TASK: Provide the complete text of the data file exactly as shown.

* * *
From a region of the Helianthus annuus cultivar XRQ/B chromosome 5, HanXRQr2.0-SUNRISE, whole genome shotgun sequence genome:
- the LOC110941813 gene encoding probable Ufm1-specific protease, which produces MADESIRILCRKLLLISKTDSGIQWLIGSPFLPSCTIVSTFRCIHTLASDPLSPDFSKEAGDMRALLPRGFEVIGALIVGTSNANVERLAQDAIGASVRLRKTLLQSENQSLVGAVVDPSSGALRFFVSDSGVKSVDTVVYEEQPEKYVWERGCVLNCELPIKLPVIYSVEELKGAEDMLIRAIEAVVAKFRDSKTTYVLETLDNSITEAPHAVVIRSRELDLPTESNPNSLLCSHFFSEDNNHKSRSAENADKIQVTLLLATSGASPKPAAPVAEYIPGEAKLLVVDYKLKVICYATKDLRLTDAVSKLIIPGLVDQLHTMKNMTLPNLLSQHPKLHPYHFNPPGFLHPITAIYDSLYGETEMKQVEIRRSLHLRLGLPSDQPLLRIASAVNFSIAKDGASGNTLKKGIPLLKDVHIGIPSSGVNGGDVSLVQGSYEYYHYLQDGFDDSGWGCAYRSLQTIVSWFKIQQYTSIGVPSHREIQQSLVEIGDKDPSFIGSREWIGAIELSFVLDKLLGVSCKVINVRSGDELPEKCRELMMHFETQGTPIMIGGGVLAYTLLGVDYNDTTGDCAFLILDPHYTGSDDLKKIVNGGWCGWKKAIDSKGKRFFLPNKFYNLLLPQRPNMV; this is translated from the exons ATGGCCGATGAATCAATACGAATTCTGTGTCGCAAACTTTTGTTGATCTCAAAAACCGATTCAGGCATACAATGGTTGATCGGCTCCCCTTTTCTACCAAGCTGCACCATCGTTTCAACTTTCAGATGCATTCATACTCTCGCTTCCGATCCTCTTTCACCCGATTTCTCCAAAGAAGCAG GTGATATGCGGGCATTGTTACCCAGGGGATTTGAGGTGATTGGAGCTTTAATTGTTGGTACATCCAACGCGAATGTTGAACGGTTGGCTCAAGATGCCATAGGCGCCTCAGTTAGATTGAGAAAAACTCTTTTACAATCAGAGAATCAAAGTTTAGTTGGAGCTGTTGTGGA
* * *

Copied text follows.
From a region of the Helianthus annuus cultivar XRQ/B chromosome 5, HanXRQr2.0-SUNRISE, whole genome shotgun sequence genome:
- the LOC110941813 gene encoding probable Ufm1-specific protease, which produces MADESIRILCRKLLLISKTDSGIQWLIGSPFLPSCTIVSTFRCIHTLASDPLSPDFSKEAGDMRALLPRGFEVIGALIVGTSNANVERLAQDAIGASVRLRKTLLQSENQSLVGAVVDPSSGALRFFVSDSGVKSVDTVVYEEQPEKYVWERGCVLNCELPIKLPVIYSVEELKGAEDMLIRAIEAVVAKFRDSKTTYVLETLDNSITEAPHAVVIRSRELDLPTESNPNSLLCSHFFSEDNNHKSRSAENADKIQVTLLLATSGASPKPAAPVAEYIPGEAKLLVVDYKLKVICYATKDLRLTDAVSKLIIPGLVDQLHTMKNMTLPNLLSQHPKLHPYHFNPPGFLHPITAIYDSLYGETEMKQVEIRRSLHLRLGLPSDQPLLRIASAVNFSIAKDGASGNTLKKGIPLLKDVHIGIPSSGVNGGDVSLVQGSYEYYHYLQDGFDDSGWGCAYRSLQTIVSWFKIQQYTSIGVPSHREIQQSLVEIGDKDPSFIGSREWIGAIELSFVLDKLLGVSCKVINVRSGDELPEKCRELMMHFETQGTPIMIGGGVLAYTLLGVDYNDTTGDCAFLILDPHYTGSDDLKKIVNGGWCGWKKAIDSKGKRFFLPNKFYNLLLPQRPNMV; this is translated from the exons ATGGCCGATGAATCAATACGAATTCTGTGTCGCAAACTTTTGTTGATCTCAAAAACCGATTCAGGCATACAATGGTTGATCGGCTCCCCTTTTCTACCAAGCTGCACCATCGTTTCAACTTTCAGATGCATTCATACTCTCGCTTCCGATCCTCTTTCACCCGATTTCTCCAAAGAAGCAG GTGATATGCGGGCATTGTTACCCAGGGGATTTGAGGTGATTGGAGCTTTAATTGTTGGTACATCCAACGCGAATGTTGAACGGTTGGCTCAAGATGCCATAGGCGCCTCAGTTAGATTGAGAAAAACTCTTTTACAATCAGAGAATCAAAGTTTAGTTGGAGCTGTTGTGGA